In this work, the impact of assimilation of conventional and satellite remote sensing observations (Oceansat-2 winds, MODIS temperature/humidity profiles) is studied on the simulation of two tropical cyclones in the Bay of Bengal region of the Indian Ocean using a three-dimensional variational data assimilation (3DVAR) technique. The Weather Research and Forecasting (WRF)-Advanced Research WRF (ARW) mesoscale model is used to simulate the severe cyclone JAL: 5–8 November 2010 and the very severe cyclone THANE: 27–30 December 2011 with a double nested domain configuration and with a horizontal resolution of 27 × 9 km. Five numerical experiments are conducted for each cyclone. In the control run (CTL) the National Centers for Environmental Prediction global forecast system analysis and forecasts available at 50 km resolution were used for the initial and boundary conditions. In the second (VARAWS), third (VARSCAT), fourth (VARMODIS) and fifth (VARALL) experiments, the conventional surface observations, Oceansat-2 ocean surface wind vectors, temperature and humidity profiles of MODIS, and all observations were respectively used for assimilation. Results indicate meager impact with surface observations, and relatively higher impact with scatterometer wind data in the case of the JAL cyclone, and with MODIS temperature and humidity profiles in the case of THANE for the simulation of intensity and track parameters. These relative impacts are related to the area coverage of scatterometer winds and MODIS profiles in the respective storms, and are confirmed by the overall better results obtained with assimilation of all observations in both the cases. The improvements in track prediction are mainly contributed by the assimilation of scatterometer wind vector data, which reduced errors in the initial position and size of the cyclone vortices. The errors are reduced by 25, 21, 38 % in vector track position, and by 57, 36, 39 % in intensity, at 24, 48, 72 h predictions, respectively, for the two cases using assimilation of all observations. Simulated rainfall estimates indicate that while the assimilation of scatterometer wind data improves the location of the rainfall, the assimilation of MODIS profiles produces a realistic pattern and amount of rainfall, close to the observational estimates.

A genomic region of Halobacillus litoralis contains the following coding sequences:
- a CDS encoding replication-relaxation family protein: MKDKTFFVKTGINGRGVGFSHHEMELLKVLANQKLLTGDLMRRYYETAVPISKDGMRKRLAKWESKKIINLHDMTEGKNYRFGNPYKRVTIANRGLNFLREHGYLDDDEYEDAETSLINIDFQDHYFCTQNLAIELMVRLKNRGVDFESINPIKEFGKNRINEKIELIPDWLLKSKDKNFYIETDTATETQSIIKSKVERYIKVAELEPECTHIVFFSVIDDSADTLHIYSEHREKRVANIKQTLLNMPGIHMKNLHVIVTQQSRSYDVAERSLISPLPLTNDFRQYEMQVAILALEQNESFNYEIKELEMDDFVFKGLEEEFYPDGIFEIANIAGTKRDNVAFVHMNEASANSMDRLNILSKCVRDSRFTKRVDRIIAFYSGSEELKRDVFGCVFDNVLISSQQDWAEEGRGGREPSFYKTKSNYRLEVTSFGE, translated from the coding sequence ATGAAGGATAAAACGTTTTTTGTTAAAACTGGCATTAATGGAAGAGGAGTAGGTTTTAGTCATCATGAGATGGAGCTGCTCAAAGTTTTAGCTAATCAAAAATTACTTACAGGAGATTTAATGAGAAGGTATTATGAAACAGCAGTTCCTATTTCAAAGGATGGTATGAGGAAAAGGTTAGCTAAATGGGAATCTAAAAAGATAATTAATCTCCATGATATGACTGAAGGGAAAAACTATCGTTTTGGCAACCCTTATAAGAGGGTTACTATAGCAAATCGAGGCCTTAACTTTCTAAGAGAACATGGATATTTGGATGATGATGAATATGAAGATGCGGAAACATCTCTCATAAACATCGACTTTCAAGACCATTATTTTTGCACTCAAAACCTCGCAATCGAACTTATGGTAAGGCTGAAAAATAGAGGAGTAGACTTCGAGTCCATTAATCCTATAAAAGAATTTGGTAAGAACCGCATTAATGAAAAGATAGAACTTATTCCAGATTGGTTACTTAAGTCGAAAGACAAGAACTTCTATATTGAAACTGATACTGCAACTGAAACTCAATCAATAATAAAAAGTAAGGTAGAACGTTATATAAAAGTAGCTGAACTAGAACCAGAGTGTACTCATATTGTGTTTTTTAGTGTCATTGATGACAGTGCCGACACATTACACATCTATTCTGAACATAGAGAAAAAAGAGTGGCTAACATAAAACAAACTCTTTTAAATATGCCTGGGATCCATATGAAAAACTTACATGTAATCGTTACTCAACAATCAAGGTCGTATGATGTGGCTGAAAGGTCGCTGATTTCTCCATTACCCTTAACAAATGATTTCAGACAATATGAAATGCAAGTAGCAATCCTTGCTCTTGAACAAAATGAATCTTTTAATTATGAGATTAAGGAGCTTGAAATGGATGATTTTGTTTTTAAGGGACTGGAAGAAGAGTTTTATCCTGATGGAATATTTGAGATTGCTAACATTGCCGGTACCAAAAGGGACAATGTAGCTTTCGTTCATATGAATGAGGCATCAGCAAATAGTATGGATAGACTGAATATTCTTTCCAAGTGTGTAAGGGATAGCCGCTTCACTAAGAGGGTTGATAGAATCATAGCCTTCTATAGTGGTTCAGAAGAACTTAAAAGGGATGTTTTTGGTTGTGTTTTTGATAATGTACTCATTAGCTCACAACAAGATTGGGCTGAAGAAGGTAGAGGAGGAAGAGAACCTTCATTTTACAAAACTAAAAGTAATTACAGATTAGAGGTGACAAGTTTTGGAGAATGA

Bibliographical noteKAUST Repository Item: Exported on 2020-10-01
Acknowledgements: The authors sincerely thank Sri. Satyamurty Director, EIRSG, Dr. B. Venkatrman, AD, RSEG for their encouragement in carrying out the study. The first author acknowledges the Space Applications Centre, Ahmedabad for the award of the Junior Research Fellowship under the MeghaTropiques-Utilization Project. The WRF-ARW model was obtained from NCAR. The NCEP GFS analysis was available from NCEP. The ASCAT data were obtained from EUMETSAT. The OCEANSAT-2 data were obtained from NRSC, ISRO. The authors thank IMD for providing synoptic chart, AWS Data and DWR pictures. TRMM 3B42 estimates downloaded from http://trmm.gsfc.nasa.gov. The authors express sincere thanks to the anonymous reviewers for the technical comments, which helped for the improvement of the manuscript.